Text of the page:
Polygon Vibration Fields
6 / 30 / 2016
Reference: Polygon Self Resonance
It was noticed, when setting up close rings of 8 sided vibration on a
CD ROM, one can take a segment length and move outwards away from the
disc finding points of diameter where an 89 50 type field will form.
This stimulated an investigation into the dynamics of why the 89 50
works, and if we can get better accuracy based on
this interaction, where segment length inside to outside is the
The first realization from using this field on the 2003 Toyota RAV is
that the inertial resistance to motion is being manipulated to turn 90
When the field is accelerated, the inertial resistance along the spin
motion is shifted inwards and outwards using the 89 50 ratio to set up
If we use the ratio configured as above on an engine at the radius of
the cranks piston offset, the energy is thrown outwards at 90 degrees
to spin motion.
Resistance to spin accelerations decreases in the inertial field. The
engine smooths out and accelerates much faster then normal.
Calculating the segment lengths on each of the polygons, we discover
they are almost exactly the same lengths. Meaning a vibration coupling
forms between the two circles interacting at 90 degrees to motion of
In the original formula the second radius is found at 89 / 50 of the first radius.
RAV Crank Radius 39.0605 mm Polygon sides 50 Angle 7.2 deg Segment Length 4.968049 mm
First Field Radius 69.527690 mm Polygon sides 89 Angle 4.044 deg Segment Length 4.970287 mm
.002 mm is beyond our ability to measure on our tools. These two
lengths of vibration segmentation will couple energy between them just
as light rods do.
An energy flow will form from the inside circle to the outside circle between these vibration coupled segments.
Experiments in the field in the car indicate, the inertial resistance
to acceleration is decreased by this vibration coupling method.
Correcting The Formula To Fit The Phenomena Observed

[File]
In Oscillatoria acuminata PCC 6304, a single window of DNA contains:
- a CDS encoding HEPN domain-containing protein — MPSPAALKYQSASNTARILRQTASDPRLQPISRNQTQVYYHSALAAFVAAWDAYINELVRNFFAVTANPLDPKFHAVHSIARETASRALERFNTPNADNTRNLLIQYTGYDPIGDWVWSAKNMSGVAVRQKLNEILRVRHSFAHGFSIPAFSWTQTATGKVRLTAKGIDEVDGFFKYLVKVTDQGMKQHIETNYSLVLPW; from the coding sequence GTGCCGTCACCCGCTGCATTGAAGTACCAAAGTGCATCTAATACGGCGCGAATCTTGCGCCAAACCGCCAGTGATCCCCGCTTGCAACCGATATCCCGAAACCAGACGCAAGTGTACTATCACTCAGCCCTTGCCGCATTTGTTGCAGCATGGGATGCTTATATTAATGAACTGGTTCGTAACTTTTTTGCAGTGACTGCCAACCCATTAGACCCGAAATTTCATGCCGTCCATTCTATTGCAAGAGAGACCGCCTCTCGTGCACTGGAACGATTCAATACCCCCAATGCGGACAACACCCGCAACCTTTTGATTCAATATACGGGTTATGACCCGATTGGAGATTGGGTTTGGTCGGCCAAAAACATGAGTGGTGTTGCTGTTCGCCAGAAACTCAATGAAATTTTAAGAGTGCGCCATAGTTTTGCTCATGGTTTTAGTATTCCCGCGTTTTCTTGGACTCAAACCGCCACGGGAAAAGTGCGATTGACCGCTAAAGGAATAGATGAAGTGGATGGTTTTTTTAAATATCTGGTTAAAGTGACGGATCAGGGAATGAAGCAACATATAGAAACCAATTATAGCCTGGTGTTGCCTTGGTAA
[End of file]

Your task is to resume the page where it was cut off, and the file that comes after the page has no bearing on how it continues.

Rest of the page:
Let's now observe first that 2X must be identical on both interacting layered fields.
Also that the angles created at the center of spin must always form complete polygons with finite number of nodes on the circle.
Thus the number of sides on the polygon can be divided into 360 to obtain the angle.
Given crank radius, Number of polygon sides, Segment length,
calculate the diameter that can be used for programing the first
field onto the engine accurately.
We start by calculating the 50 sided polygon segment length from the Crank rotation circle of power.
Segment length = diameter * sin ( 1/2 the angle)
Next we solve for the new diameter based on the angular change with the same segment length.
Diameter = Segment length / sin (1/2 the new angle)
Now we relate the two angles by 50 to 89 and find the corrected
diameter for programming the field more accurately onto the engine, for
a perfect segment coupling.
When you realize that this technique can also be applied to a rotational electric field, things become very interesting indeed.
Remember the A field operates inwards and outwards on a coil, and that is the vibration field of the rotating electric field.
Coil diameters can then be used to alter the responses of AC EM fields.
Corrected Crank Fracturing Field Spreadsheet
Note installing the first field is now slightly shorter then previously
used by .063416 mm, that is definitely within our ability to change
with our SS calipers.
With this field , the segments lengths will become more accurately coupled, if the current line of thought is correct.
Crank Quick Sheet Spreadsheet
89 / 50 Formula
Layer 2 diameter = Layer 1 diameter * 1.78
89 / 50 M factor Correction
Layer 2 diameter = Layer 1 diameter * 1.77919849
We can see from the M factor correction, why the 89 / 50 works so well.
The difference in the ratio is approximately .001
However when multiplied out to the diameter size the change is
approaching .06 mm shorter and worth the effort, as now it fits on our
lowest caliper scale and changes the setting of the caliper.